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10 Ways to reduce machine downtime

In this series of Spotlight on Shell Lubricants Experts, we reveal the skills and insights they share with our customers to help them get the most from Shell’s market-leading range of lubricants.

By Shell on Mar 15, 2018

These top tips are brought to you as part of our Spotlight on Shell Experts series. Seven specialists from Shell's Lubricants division were on hand to deliver their tips and tricks. From Scott Kwas, Gary Roberts, Siva Kasturi, Greg Paluska, Praveen Nagpal, Robert Profilet and Raghavendran Madhavarao, here is what you need to know on reducing machine downtime.

1. Storage

Good storage practice is critical for reducing downtime. Dirt, water and heat are all lubricant enemies. Keeping containers horizontal, indoors and at the right temperature are the three key elements of proper storage.

2. Right product

Not every oil is compatible with every piece of machinery. Seek advice from lubricant experts at Shell and equipment manufacturers to understand your machinery’s specifications and which type of oil is most compatible to keep machine downtime to a minimum.

3. Regular monitoring

Unplanned stoppages are rarely immediate. Instead, they are the result of a number of factors coming together and reaching a point of no return. Regular monitoring or even better, predictive maintenance, should pick up wear and tear or loose seals that currently don’t pose a big problem but will ultimately cause a stoppage if left unchecked and cause more downtime for your machine.

4. Site assessments

More formal than regular monitoring, site assessments are carried out often biannually with supplier partners such as Shell’s lubricant experts to assess the health of the whole operation. These assessments can pick up issues such as lubricant storage and handling errors or wrong product applications.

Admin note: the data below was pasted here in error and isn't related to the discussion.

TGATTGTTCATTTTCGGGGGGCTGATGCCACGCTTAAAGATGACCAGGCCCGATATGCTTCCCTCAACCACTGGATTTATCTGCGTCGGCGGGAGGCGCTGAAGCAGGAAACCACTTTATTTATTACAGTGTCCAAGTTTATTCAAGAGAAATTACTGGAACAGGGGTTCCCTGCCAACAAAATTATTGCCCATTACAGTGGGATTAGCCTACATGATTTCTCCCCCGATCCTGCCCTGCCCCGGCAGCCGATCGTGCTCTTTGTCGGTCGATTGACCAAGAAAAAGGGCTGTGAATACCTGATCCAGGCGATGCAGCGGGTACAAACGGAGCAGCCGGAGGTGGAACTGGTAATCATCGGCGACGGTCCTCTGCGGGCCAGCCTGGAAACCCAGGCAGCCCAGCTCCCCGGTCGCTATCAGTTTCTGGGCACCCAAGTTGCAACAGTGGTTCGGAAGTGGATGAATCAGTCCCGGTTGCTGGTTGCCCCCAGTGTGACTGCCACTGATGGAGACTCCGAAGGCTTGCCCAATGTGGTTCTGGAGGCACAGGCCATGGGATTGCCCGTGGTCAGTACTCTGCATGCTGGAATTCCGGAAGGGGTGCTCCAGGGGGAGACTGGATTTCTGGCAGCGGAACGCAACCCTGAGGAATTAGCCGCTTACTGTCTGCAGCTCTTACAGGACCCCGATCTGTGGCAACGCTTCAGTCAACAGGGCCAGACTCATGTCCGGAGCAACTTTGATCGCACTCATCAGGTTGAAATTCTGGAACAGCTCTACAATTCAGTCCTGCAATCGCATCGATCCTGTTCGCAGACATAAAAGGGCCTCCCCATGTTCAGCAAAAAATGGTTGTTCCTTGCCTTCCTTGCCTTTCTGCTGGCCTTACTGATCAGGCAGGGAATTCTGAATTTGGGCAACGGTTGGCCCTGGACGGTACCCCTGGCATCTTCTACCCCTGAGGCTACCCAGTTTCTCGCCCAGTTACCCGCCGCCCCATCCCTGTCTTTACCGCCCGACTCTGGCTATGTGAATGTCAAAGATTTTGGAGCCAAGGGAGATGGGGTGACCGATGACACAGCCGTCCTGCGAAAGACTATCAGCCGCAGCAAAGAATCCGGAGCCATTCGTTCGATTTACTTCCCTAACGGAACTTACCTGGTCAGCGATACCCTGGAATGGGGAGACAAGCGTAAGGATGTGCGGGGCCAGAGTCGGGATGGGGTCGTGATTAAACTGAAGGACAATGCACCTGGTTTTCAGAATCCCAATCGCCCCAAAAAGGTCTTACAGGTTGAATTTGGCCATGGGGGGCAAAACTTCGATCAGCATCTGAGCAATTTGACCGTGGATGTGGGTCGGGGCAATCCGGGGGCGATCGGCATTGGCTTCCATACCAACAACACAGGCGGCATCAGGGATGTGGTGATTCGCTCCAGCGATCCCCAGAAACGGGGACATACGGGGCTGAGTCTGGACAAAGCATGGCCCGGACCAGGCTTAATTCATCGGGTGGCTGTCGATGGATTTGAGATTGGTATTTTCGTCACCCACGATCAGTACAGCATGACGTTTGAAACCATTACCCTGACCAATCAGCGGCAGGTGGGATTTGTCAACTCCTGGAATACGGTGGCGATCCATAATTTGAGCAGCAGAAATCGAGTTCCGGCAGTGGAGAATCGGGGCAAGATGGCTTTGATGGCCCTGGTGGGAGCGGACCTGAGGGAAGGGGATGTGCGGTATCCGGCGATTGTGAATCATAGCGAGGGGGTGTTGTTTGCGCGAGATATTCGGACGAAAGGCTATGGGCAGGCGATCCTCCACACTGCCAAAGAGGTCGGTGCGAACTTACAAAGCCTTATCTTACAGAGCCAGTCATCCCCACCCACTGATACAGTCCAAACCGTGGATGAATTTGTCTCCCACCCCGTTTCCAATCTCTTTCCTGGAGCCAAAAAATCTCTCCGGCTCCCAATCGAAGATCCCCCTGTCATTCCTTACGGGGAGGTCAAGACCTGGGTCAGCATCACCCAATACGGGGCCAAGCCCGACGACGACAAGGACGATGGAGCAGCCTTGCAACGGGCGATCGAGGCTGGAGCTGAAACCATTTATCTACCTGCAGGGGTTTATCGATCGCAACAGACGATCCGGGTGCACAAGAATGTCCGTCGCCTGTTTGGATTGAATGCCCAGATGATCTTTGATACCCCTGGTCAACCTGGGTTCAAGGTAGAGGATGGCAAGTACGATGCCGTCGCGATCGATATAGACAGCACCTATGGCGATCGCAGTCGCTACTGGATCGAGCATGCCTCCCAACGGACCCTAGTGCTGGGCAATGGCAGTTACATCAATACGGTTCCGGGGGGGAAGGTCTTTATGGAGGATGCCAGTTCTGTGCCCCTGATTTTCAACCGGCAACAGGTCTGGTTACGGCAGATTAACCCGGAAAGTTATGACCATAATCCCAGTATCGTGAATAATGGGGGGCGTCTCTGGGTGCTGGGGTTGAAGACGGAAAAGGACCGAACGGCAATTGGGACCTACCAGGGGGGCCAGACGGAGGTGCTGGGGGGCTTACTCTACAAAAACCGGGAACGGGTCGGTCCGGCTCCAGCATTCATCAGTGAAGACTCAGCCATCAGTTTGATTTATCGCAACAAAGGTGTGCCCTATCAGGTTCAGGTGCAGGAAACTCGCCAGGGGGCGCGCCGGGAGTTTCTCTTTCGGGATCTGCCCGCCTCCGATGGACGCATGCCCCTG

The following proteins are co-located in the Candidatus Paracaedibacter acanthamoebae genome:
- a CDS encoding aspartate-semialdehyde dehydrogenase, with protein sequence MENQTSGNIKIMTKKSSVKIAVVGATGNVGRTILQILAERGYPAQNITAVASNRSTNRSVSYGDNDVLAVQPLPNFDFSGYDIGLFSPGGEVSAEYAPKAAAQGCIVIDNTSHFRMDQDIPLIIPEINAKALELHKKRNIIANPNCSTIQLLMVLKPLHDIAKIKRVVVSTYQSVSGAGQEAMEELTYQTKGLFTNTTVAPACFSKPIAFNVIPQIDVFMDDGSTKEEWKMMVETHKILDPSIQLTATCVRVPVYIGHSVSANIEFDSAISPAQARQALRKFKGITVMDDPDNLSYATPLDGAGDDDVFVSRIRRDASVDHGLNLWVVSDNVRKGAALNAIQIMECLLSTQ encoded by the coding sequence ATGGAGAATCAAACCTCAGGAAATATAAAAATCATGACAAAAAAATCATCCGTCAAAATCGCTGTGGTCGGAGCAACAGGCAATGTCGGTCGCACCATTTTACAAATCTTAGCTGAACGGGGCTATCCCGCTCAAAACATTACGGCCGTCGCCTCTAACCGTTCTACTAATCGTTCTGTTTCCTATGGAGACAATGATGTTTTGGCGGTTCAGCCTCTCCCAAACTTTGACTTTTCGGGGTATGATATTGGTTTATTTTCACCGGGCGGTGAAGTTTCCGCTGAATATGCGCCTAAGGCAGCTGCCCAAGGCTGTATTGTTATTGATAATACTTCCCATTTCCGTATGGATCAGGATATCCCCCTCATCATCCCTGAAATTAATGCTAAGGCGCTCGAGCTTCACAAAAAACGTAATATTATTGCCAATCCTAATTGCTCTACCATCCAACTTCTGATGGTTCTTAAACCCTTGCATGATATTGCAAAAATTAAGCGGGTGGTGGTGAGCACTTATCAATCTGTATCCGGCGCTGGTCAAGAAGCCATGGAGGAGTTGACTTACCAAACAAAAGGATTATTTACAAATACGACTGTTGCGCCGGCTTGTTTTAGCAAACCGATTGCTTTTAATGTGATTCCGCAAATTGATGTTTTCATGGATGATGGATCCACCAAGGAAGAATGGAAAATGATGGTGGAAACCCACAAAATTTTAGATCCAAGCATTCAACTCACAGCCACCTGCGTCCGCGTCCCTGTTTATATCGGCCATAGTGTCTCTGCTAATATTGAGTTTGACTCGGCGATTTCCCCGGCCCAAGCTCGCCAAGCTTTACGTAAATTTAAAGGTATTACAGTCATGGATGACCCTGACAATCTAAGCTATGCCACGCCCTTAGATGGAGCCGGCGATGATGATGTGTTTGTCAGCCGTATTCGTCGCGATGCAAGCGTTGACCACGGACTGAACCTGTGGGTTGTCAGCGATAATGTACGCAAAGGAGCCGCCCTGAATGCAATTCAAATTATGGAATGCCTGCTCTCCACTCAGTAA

5. Use premium lubricants where possible

Economy formulations do have a purpose but in many cases, premium lubricants do extend the life of machinery as well as reduce the need for invasive machinery maintenance and oil changes – all of which contribute to fewer stoppages, both planned and emergency and ultimately reduce machine downtime.

6. Check other components

How equipment components perform can affect the usefulness of the oil which has a knock-on effect on the expected lifetime of other machine parts or the reliability of the equipment as a whole. Check seals for leakage, bearings for wear and tear and so on to make sure that your lubricant is able to do the job you expect it to do.

7. Keep the area clean

Good storage should mean most dirt and dust is avoided but it’s also important to maintain general standards of cleanliness around oils and machinery as well as in transportation and handling. This helps lubricants avoid contamination with different types of oils, or with water.

8. Avoid contamination

Contamination causes machinery to fail faster than anticipated. Water reduces the oil’s ability to lubricate as well as oxidising it more quickly. A dirty environment is just one source of contamination. Good handling practice such as making sure there are dedicated lines and funnels for each type of oil will stop hydraulic oil mixing with engine oil, for example.

9. Monitor oil pressure and flow rates

Flow rates and oil pressure can have an adverse effect on machine components if either too fast or too slow. Continuous monitoring of both is essential to avoid a spontaneous failure.

10. Oil sampling and analysis

Not all of the elements above are immediately obvious to the naked eye Sometimes impending machine failures are down to subtle changes in the oil over time. A regular process of oil sampling and analysis to check its health will pick up these subtle changes or find patterns that allow engineers to make the necessary changes or investigations and prevent machine downtime where possible.

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